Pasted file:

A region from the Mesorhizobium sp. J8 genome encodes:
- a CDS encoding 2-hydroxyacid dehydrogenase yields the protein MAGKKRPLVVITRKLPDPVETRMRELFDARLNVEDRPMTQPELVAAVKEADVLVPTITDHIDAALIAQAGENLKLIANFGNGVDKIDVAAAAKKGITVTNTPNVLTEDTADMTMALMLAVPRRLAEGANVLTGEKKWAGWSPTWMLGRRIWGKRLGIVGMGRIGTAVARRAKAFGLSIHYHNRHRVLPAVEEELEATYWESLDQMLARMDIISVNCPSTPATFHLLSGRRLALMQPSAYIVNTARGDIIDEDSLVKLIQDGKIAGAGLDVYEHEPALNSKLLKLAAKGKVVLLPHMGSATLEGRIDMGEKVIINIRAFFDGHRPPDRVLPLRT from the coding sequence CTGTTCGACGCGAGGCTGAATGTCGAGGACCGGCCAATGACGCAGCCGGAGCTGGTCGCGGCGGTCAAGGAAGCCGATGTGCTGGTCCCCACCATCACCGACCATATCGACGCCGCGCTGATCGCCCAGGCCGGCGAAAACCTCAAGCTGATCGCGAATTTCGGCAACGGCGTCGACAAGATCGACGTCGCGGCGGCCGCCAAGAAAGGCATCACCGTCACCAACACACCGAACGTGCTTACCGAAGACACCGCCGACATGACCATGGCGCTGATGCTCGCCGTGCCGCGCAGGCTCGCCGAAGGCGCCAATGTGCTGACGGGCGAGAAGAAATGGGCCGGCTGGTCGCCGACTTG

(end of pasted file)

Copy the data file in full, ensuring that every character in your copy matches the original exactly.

A region from the Mesorhizobium sp. J8 genome encodes:
- a CDS encoding 2-hydroxyacid dehydrogenase yields the protein MAGKKRPLVVITRKLPDPVETRMRELFDARLNVEDRPMTQPELVAAVKEADVLVPTITDHIDAALIAQAGENLKLIANFGNGVDKIDVAAAAKKGITVTNTPNVLTEDTADMTMALMLAVPRRLAEGANVLTGEKKWAGWSPTWMLGRRIWGKRLGIVGMGRIGTAVARRAKAFGLSIHYHNRHRVLPAVEEELEATYWESLDQMLARMDIISVNCPSTPATFHLLSGRRLALMQPSAYIVNTARGDIIDEDSLVKLIQDGKIAGAGLDVYEHEPALNSKLLKLAAKGKVVLLPHMGSATLEGRIDMGEKVIINIRAFFDGHRPPDRVLPLRT from the coding sequence CTGTTCGACGCGAGGCTGAATGTCGAGGACCGGCCAATGACGCAGCCGGAGCTGGTCGCGGCGGTCAAGGAAGCCGATGTGCTGGTCCCCACCATCACCGACCATATCGACGCCGCGCTGATCGCCCAGGCCGGCGAAAACCTCAAGCTGATCGCGAATTTCGGCAACGGCGTCGACAAGATCGACGTCGCGGCGGCCGCCAAGAAAGGCATCACCGTCACCAACACACCGAACGTGCTTACCGAAGACACCGCCGACATGACCATGGCGCTGATGCTCGCCGTGCCGCGCAGGCTCGCCGAAGGCGCCAATGTGCTGACGGGCGAGAAGAAATGGGCCGGCTGGTCGCCGACTTG